Investigation of Phosphorus Cycle Dynamics Associated With Organic Carbon Burial in Modern (North Pacific) and Ancient (Devonian and Cretaceous) Marine Systems; Strengths and Limitations of Sequentially Extracted (SEDEX) Phosphorus Data Open Access

Periods of time characterized by widespread accumulation of organic carbon (Corg) -rich deposits have been interpreted to form as a result of increased rates of marine primary production and oxygen-deficient conditions in bottom and pore waters. Yet, debates persist regarding the source of nutrients (in particular phosphorus (P)) to marine surface waters during such intervals. In this study I attempt to address the role of P-cycle dynamics in C-burial processes using a sequential extraction procedure (SEDEX). The main focus of the study is two intervals of the geologic past characterized by widespread deposition of Corg -rich facies. The first section of this dissertation (Chapter 2) explores the hypothesis that SEDEX results may be biased by post-burial diagenesis of reactive P phases. Observations spanning a range of depositional environments and geologic ages do not support this hypothesis and thus it is concluded that SEDEX provides the best available analytical approach for generating interpretable data for sedimentary P in the geologic past. The second section of this dissertation includes two chapters that examine the role of P cycling on Corg burial during the Cenomanian - Turonian (C - T) Oceanic Anoxic Event (OAE) 2. Chapter 3 focuses on SEDEX results and supporting geochemical observations from a transect of sites that sample epicontinental to oceanic depositional environments. Chapter 4 describes modeling experiment designed to evaluate the roles of terrestrial input and nutrient recycling on the marine P budget during the C - T interval which provides confirmation of the hypotheses that increased terrestrial input of P could initiate OAE-like conditions while P recycling could maintain nutrient fluxes during OAE 2. An observational study of the Late Devonian was designed to assess the roles of terrestrial nutrient input versus nutrient cycling is presented in Chapter 5. The results are similar those observed for OAE 2. The final chapter (6) provides evidence of transport of authigenic phosphate minerals to marine sediments from terrestrial sources. Such observations lead to questions regarding current residence time estimates of dissolved P in the modern ocean and interpretations of C/P ratios as a productivity and redox proxy in modern and ancient marine environments.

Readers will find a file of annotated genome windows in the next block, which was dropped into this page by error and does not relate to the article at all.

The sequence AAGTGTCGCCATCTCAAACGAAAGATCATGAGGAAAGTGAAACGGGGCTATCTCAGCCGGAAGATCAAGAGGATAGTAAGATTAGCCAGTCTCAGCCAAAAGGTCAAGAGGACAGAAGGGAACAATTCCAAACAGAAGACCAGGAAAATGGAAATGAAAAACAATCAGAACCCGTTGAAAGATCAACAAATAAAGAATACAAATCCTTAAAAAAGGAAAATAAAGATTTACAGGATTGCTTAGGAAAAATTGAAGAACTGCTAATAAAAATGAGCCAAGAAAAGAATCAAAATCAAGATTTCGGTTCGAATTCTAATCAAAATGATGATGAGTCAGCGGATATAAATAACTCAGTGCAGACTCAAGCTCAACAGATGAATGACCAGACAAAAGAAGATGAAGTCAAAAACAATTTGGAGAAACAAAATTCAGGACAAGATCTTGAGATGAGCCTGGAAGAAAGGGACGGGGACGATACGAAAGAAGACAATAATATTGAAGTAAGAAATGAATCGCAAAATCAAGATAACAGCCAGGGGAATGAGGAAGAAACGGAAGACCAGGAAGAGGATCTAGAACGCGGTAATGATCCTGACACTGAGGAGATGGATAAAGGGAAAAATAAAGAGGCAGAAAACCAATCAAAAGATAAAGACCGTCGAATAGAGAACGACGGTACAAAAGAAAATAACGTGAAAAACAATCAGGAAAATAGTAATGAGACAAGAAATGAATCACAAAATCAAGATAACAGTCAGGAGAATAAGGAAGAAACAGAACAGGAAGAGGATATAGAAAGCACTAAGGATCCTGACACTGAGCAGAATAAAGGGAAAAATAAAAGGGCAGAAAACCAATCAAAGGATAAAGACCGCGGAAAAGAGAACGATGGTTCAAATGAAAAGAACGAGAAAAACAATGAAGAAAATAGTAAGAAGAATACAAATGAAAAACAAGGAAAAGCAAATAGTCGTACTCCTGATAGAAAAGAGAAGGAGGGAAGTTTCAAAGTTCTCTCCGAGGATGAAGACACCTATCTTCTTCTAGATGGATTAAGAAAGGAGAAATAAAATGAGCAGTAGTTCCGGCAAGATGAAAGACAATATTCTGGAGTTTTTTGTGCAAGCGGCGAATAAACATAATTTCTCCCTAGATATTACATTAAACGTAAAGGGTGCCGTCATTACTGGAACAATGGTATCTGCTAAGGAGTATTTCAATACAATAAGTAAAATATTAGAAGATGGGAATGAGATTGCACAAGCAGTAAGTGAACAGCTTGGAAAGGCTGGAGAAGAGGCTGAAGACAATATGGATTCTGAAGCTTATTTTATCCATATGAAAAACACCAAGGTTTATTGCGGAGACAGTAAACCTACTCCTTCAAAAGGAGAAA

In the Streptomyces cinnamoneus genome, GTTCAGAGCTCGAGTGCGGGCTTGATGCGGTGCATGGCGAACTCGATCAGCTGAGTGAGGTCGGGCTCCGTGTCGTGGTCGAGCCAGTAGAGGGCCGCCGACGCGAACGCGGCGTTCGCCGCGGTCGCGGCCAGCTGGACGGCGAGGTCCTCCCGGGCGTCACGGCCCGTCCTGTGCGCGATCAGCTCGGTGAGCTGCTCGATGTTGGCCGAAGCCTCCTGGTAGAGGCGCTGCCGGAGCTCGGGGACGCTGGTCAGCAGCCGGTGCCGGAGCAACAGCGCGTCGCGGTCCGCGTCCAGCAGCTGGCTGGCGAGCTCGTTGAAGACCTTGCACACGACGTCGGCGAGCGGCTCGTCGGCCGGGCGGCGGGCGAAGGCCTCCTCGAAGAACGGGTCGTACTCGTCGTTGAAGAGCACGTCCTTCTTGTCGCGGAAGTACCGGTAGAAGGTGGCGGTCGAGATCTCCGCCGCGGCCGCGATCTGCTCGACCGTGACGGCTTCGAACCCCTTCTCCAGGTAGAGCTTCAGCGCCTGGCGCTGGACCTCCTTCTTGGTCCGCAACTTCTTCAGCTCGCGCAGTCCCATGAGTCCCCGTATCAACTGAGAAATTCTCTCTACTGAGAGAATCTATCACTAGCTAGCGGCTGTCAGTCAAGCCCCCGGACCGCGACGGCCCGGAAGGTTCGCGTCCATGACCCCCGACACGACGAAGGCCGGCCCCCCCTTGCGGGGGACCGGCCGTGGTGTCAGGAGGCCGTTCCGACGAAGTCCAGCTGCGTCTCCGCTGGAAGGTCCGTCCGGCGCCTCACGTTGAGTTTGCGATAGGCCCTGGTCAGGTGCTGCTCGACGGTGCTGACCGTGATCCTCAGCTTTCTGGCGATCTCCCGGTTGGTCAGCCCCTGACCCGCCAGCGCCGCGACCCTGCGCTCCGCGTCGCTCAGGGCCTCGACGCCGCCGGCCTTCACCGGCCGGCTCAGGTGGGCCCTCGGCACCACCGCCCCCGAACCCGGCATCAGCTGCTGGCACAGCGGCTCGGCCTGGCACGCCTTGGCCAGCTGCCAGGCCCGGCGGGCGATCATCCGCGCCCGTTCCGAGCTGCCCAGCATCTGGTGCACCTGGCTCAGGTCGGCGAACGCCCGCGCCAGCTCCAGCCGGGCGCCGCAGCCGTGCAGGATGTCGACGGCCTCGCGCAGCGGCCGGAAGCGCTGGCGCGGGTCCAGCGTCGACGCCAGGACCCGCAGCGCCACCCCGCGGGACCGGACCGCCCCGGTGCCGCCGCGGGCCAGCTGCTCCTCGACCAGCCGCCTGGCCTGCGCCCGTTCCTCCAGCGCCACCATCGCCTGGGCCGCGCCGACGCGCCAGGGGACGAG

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Last modified: 09/14/2018

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